Polly Peasant Dresses
The facts, straight up:

Pattern:  Polly Peasant Dress & Blouse by Etsy seller Sew Much Ado
Size: 3T
Fabric: Two fat quarters per shirt plus white Kona cotton (three fat quarters would suffice if you want the entire shirt from the same fabric), all of mine is from Jo-Ann (surprise, surprise)
Notions:  3/8″ elastic, safety pin
Difficulty: beginner
Make it again?: This isn’t even my first attempt at this pattern, so I’d say it’s likely I’ll do it again.

Her words:
“Do you ever look at those little fat quarter packs of fabric in the quilting section and think that the print is fantastic, but there’s not nearly enough to make something decent?  I’m not kidding when I say I’ve purchased these turquoise elephants no less than three times when they were on sale for 99 cents apiece.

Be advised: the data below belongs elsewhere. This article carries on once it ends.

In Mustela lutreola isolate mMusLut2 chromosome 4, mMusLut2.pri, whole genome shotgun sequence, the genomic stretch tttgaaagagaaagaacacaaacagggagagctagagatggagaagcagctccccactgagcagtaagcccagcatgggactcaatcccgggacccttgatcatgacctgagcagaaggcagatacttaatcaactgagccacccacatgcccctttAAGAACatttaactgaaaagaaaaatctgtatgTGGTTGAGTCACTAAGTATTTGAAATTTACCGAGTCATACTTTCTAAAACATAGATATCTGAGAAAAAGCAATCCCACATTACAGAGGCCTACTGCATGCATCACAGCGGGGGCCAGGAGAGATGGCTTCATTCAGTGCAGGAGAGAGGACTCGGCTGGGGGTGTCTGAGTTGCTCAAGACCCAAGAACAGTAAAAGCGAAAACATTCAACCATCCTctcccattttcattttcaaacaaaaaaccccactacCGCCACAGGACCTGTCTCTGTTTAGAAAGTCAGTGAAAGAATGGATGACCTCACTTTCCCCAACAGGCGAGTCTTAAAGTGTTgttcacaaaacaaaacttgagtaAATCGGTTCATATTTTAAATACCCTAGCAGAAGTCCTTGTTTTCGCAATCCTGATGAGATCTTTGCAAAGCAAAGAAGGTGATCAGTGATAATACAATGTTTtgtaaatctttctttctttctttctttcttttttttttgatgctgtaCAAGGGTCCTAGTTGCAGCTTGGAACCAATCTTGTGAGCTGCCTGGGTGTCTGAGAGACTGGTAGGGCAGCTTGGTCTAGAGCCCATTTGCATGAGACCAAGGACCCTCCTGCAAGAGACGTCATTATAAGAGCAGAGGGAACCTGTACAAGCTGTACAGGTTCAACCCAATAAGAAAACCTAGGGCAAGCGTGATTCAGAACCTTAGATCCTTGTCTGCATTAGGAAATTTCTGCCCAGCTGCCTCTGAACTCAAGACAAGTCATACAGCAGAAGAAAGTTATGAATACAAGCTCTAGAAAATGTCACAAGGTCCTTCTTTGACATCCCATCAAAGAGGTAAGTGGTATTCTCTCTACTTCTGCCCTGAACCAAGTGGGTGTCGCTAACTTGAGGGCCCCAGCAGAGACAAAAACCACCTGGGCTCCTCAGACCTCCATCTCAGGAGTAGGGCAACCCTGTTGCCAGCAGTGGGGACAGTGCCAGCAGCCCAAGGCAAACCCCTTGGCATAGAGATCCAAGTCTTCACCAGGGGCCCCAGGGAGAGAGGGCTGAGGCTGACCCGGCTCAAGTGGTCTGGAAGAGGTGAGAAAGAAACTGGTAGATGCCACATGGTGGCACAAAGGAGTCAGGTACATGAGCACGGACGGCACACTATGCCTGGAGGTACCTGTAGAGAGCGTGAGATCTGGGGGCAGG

Well, here’s something to do with them!  You’ll need at least two matching fat quarters.  Grab a third for the sleeves unless you have a coordinate at home.  I used plain white cotton.  The pattern is a breeze.  Every step is accompanied by a photo and she talks you through project with or without the use of a serger. 

These are just as simple as the pants from last week.  I’d imagine this would be a great time to let your little one pick out her favorite fabric.  (Because, you know, your children spend hours upon hours in the fabric store with their mom… just like we did as kids.)  With four bucks and an hour to sew, you can complete this project easily.  Have fun!”

My life changed today. My sister informed me of buttonhole elastic. Please tell me you’ve never heard of this. Make me feel just a teensy bit better about my naiveté. And please excuse me while I have a total why-didn’t-I-think-of-that moment.